Osidge is served by Hampden Way Nursery, East Barnet Day Nursery, Osidge Primary, Monkfrith Primary, Ashmole Primary and Ashmole Academy – as well as the nearby Brunswick Park primary school. Osidge Primary made the news in 2005 when chef François Nouaillat, horrified by the quality of the school meals given to his sons, took over the school kitchen. The school celebrated its 80th anniversary in 2016; former alumni include Alan Coren, Rachel Stevens and Dan Gillespie Sells.
The 5th East Barnet Scout Group are based on Osidge Lane. Adjacent to the scouts hut is the Veterans Hall, which was home to the Monkfrith Boys Club, operational between 1964 and 2003. The Club hosted live music in the 1980s-1990s, including the debut performance of Barnet band Omega Tribe in 1981.
Osidge also has an eponymous library, situated adjacent to Osidge Lane in nearby Brunswick Park.
Osidge is served by three C of E parish churches just outside the district: the northern part by St Mary the Virgin, East Barnet, Diocese of St Albans, and the central and southern parts by St Andrew’s Southgate and Christ Church, Southgate Green, both Diocese of London. The Christian Communion International has a church on Osidge Lane, in the former Veterans Hall.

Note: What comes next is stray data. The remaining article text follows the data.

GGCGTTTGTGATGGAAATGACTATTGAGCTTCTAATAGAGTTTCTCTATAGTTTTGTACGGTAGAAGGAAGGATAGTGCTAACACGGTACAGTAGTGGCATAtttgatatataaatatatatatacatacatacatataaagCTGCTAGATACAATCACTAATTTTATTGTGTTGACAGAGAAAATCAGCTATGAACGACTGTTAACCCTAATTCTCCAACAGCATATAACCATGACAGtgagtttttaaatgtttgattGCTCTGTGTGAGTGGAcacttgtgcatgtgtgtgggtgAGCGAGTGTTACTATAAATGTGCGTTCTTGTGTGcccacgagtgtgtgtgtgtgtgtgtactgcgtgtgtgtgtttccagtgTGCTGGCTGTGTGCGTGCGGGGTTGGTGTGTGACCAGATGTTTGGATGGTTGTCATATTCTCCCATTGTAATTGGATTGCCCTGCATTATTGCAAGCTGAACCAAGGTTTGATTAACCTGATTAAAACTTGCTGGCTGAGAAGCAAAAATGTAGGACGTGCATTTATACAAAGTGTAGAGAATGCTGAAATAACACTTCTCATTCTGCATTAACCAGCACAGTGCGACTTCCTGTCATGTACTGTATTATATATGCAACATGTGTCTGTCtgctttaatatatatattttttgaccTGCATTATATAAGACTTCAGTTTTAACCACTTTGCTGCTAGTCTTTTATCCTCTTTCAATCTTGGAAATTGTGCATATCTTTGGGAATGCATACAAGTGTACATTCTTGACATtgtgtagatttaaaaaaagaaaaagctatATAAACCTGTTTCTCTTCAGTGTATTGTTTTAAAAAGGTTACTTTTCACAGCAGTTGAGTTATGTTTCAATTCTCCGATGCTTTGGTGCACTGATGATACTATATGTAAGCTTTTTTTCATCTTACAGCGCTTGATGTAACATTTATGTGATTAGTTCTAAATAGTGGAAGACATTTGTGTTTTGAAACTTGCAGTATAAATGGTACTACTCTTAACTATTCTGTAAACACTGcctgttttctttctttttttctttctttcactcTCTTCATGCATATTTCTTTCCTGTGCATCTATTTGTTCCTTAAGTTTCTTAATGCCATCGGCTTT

Osidge is not seen as a separate locality by most local residents but is regarded as part of Southgate; addresses are occasionally given as Osidge, Southgate. This is technically incorrect, as the area lies outside the pre-1965 Borough of Southgate and the current parliamentary constituency of Enfield Southgate, and has always been in the district of East Barnet. There are several probable reasons for this confusion. Firstly, they are largely in the same postal district, N14 (although so too is Oakwood, and the northern part of Osidge is in the EN4 district). Secondly, Osidge is close to Southgate tube station and to Southgate’s main commercial hub on Chase Side. In addition, Osidge House – for centuries the most prominent dwelling in the district – has main access from Chase Side, which formed part of the border of Edmonton Hundred, Middlesex, with Southgate its nearest village.
St Andrew’s Southgate is the closest parish church to Osidge House, and its origins are as a chapel-of-ease to Christ Church, Southgate; in 1902, The London Gazette reported on the granting of a Baronetcy to Thomas Lipton, the first and only ‘Baronet of Osidge’ giving his address as “Osidge, in the parish of Southgate.” The history of Osidge has therefore been covered by local historians of the Southgate area, while also being recorded in histories of East Barnet (such as that by Frederick Charles Cass).
The mid-1930s Davis Estates-led suburbanisation of Osidge saw the district marketed as within Southgate emphasising its proximity to the latter borough and its recently opened Southgate and Arnos Grove underground stations.
Despite this association, a 1992 Boundary Commission Report rejected proposals to incorporate most of the Osidge area into Enfield borough, partly on grounds of objections from Barnet council, local schools and residents that “the Osidge community identified itself with Barnet”.
Media related to Osidge at Wikimedia Commons